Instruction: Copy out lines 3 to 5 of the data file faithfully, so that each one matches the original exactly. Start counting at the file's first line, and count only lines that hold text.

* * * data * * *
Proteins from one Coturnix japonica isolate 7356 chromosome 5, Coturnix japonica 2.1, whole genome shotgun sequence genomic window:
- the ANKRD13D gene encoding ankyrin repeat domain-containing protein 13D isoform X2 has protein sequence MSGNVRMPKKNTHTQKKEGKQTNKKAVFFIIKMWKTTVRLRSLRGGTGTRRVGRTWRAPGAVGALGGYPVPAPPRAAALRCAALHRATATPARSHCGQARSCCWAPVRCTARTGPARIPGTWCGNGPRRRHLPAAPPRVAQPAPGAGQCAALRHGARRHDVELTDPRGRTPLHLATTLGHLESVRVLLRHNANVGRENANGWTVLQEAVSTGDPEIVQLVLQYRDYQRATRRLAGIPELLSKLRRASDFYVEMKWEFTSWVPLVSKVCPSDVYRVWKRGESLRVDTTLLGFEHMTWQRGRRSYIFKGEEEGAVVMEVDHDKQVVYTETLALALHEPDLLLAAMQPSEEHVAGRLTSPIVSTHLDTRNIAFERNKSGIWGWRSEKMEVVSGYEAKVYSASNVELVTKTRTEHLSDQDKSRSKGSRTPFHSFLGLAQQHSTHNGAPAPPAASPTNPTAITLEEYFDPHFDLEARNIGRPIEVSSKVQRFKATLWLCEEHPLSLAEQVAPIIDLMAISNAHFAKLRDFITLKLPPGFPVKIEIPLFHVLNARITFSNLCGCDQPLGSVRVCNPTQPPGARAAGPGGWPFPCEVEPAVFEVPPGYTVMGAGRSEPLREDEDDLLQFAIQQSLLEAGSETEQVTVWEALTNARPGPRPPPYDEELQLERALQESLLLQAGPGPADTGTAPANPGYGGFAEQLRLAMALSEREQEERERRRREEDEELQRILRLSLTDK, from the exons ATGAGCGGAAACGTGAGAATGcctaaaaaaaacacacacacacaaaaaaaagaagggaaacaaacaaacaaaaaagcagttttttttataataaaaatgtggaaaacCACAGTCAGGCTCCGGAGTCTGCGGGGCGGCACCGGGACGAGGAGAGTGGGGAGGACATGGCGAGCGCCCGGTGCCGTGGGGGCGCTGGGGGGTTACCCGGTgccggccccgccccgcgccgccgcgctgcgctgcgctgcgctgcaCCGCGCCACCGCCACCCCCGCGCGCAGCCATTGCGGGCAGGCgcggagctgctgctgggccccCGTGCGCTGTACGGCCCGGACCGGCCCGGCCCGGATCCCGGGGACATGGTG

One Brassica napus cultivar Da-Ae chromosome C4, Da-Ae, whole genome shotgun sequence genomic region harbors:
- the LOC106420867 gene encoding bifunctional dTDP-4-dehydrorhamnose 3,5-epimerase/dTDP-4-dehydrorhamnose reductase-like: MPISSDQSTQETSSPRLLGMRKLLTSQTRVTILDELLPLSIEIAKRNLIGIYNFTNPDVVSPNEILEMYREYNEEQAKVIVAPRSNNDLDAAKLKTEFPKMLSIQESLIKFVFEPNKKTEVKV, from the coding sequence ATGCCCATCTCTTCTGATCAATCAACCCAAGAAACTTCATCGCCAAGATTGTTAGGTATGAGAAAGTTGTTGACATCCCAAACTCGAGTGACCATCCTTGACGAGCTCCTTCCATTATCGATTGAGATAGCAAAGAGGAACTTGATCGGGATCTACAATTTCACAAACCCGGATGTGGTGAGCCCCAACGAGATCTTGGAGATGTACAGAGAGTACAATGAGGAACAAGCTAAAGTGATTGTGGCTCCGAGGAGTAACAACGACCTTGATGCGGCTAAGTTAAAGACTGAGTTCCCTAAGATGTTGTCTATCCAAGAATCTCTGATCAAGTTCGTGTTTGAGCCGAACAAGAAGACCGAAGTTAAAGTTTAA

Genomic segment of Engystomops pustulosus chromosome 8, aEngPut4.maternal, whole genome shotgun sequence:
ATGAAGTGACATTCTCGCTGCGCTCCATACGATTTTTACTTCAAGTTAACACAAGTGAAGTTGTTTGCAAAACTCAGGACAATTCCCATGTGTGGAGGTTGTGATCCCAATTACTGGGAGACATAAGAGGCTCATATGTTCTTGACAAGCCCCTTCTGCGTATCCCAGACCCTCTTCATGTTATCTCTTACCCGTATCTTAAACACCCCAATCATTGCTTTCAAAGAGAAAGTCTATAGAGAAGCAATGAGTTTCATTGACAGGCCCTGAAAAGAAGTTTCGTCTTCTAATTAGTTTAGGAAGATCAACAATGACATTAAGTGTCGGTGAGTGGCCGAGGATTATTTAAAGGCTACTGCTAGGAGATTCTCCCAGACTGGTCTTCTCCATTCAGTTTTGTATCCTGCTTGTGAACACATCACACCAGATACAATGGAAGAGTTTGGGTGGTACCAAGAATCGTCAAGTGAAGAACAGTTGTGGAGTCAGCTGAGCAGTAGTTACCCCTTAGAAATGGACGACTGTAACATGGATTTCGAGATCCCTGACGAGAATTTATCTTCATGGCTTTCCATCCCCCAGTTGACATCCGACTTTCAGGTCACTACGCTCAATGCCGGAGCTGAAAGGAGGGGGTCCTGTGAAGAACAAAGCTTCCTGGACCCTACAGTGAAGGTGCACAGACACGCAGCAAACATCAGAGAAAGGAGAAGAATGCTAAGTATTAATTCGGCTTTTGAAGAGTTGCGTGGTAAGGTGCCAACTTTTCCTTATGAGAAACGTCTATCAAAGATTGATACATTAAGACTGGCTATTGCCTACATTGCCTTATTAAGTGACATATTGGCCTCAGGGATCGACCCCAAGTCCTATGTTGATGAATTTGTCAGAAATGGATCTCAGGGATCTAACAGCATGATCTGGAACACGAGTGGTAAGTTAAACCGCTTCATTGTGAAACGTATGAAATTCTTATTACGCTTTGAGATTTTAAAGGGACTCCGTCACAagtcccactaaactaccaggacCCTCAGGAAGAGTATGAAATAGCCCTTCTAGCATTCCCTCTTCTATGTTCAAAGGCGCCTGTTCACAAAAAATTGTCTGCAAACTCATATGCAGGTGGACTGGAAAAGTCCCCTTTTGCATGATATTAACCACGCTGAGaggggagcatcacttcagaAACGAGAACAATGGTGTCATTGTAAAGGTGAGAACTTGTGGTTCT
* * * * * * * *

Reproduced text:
One Brassica napus cultivar Da-Ae chromosome C4, Da-Ae, whole genome shotgun sequence genomic region harbors:
- the LOC106420867 gene encoding bifunctional dTDP-4-dehydrorhamnose 3,5-epimerase/dTDP-4-dehydrorhamnose reductase-like: MPISSDQSTQETSSPRLLGMRKLLTSQTRVTILDELLPLSIEIAKRNLIGIYNFTNPDVVSPNEILEMYREYNEEQAKVIVAPRSNNDLDAAKLKTEFPKMLSIQESLIKFVFEPNKKTEVKV, from the coding sequence ATGCCCATCTCTTCTGATCAATCAACCCAAGAAACTTCATCGCCAAGATTGTTAGGTATGAGAAAGTTGTTGACATCCCAAACTCGAGTGACCATCCTTGACGAGCTCCTTCCATTATCGATTGAGATAGCAAAGAGGAACTTGATCGGGATCTACAATTTCACAAACCCGGATGTGGTGAGCCCCAACGAGATCTTGGAGATGTACAGAGAGTACAATGAGGAACAAGCTAAAGTGATTGTGGCTCCGAGGAGTAACAACGACCTTGATGCGGCTAAGTTAAAGACTGAGTTCCCTAAGATGTTGTCTATCCAAGAATCTCTGATCAAGTTCGTGTTTGAGCCGAACAAGAAGACCGAAGTTAAAGTTTAA

Genomic segment of Engystomops pustulosus chromosome 8, aEngPut4.maternal, whole genome shotgun sequence: